What is in this article?:
- McDonaldâ€™s, Subway rank as most-visited QSR chains
- Demographics' effect on traffic
Placed Insights’ “Dining Out in America: The Quick Service Restaurant Landscape” report is based on more than 70,000 consumer interviews.
Demographics' effect on traffic
Placed Insights’ survey also studied traffic patterns of consumers in different demographic groups, like ethnicity and income. The report revealed that Caucasians were the least likely group to skew heavily toward any one restaurant chain, while Asian-Americans, Hispanics and African-Americans had several brands they frequented more than other groups.
Asian-Americans were nearly four times as likely than other demographic groups to visit Jamba Juice and nearly three times as likely to visit In-N-Out Burger, based on Placed Insight’s index scores for visit frequency. Asian-Americans’ index scores for Jamba Juice and In-N-Out were 390 and 292, respectively, where an index score of 100 represents average visit frequency for any one chain.
Hispanics’ highest-indexed brands were Pollo Tropical, El Pollo Loco and In-N-Out Burger, with scores of 410, 299 and 296, respectively. That demographic group also indexed above 200 for Wienerschnitzel, Del Taco, Church’s Chicken, Carl’s Jr., Jack in the Box and Whataburger.
African-Americans’ highest-indexed restaurant brand was Church’s, at 311. That group also indexed above 200 for Checkers, Popeyes Louisiana Kitchen, Krystal, Rally’s, Captain D’s and Krispy Kreme.
Conversely, Caucasians did not index above 150 for any restaurant brand, though Taco John’s, Culver’s and Tim Hortons led that demographic group with index scores of 136, 132 and 128, respectively.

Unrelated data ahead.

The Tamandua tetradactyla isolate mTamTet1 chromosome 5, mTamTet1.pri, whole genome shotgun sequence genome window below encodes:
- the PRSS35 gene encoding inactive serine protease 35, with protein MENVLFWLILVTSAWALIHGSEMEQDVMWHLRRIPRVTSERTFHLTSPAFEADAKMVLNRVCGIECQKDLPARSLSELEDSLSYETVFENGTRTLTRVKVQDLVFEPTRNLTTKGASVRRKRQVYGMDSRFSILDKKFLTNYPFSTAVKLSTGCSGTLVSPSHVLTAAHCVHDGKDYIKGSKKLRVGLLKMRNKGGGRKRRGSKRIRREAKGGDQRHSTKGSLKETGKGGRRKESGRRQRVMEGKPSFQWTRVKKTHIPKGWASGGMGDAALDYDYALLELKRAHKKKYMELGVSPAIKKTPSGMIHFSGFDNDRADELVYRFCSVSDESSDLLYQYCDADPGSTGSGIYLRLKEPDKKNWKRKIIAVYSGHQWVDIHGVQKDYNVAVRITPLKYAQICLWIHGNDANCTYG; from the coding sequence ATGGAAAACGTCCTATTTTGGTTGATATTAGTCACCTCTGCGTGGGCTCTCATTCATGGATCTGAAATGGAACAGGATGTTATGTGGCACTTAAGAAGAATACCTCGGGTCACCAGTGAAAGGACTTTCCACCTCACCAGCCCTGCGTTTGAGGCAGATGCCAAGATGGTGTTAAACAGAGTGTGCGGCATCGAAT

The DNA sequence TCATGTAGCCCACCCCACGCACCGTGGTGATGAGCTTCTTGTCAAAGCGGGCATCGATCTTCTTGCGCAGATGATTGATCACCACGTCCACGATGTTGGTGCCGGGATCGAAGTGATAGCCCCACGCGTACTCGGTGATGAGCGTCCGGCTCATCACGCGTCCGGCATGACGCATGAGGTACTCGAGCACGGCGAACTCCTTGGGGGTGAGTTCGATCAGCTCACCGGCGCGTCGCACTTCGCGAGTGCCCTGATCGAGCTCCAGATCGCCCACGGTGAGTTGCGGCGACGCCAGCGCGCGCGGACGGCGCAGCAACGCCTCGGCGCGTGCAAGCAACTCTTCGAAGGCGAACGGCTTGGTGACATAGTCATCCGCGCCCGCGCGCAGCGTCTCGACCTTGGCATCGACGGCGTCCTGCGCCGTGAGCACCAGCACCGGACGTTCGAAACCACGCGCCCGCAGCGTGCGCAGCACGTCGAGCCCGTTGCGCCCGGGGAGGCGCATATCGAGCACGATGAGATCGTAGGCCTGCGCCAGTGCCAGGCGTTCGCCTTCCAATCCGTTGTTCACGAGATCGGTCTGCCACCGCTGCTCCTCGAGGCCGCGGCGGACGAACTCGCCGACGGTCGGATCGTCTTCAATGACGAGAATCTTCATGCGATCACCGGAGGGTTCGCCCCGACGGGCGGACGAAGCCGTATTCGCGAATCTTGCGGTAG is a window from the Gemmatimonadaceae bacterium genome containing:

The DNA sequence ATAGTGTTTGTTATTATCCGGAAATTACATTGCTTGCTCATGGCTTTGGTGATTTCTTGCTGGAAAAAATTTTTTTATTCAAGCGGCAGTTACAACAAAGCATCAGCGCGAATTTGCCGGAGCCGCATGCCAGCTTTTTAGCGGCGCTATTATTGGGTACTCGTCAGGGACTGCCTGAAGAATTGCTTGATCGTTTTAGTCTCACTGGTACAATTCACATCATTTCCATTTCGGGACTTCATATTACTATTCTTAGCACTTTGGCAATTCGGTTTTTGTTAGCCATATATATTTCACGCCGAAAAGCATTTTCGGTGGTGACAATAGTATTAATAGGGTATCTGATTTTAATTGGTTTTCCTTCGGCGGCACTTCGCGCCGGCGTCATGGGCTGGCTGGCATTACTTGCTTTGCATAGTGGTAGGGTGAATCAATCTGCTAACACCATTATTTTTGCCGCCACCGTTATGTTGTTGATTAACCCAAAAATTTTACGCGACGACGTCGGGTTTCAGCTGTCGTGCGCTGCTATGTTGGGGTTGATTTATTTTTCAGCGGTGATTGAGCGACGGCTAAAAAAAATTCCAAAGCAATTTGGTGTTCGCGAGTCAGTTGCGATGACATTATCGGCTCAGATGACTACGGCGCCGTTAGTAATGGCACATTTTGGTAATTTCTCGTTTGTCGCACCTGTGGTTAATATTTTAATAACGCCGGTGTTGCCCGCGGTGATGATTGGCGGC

Placed Insights also broke out a separate analysis for McDonald’s, Burger King, Wendy’s and Taco Bell, and found that Wendy’s was the only brand to index below-average frequency for the Hispanic demographic, with a score of 84.
By contrast, McDonald’s, Burger King and Taco Bell indexed at 104, 101 and 100, respectively, for Hispanics. Placed Insights noted that McDonald’s is the fourth-largest Spanish-language advertiser in the United States, while Wendy’s only recently significantly increased its Hispanic-media spending. Wendy’s also indexed far below average for Asian-Americans, at 54, though that demographic group indexed below 100 for all four brands.
Taco Bell skewed the youngest in frequency index scores by age group, Placed Insights found. The chain was the only brand to index slightly above 100 for the age brackets of 18-24, 25-34 and 35-44, as well as the only brand to index below 100 for the 45-54 age group. The report showed consumers 55 and older were 19-percent less likely to visit Taco Bell, and only Wendy’s scored above an index of 100 with that group.
None of the four chains indexed above 100 for consumers making less than $25,000 per year. Beginning at the household income range of $25,000 to $50,000 per year, they all were slightly above average, with Taco Bell leading Burger King with index scores of 103 and 102, respectively, and Wendy’s and McDonald’s each scoring 101.
From there, at income levels starting at $50,000, $75,000 and $100,000, Wendy’s had the highest frequency indexes of the four.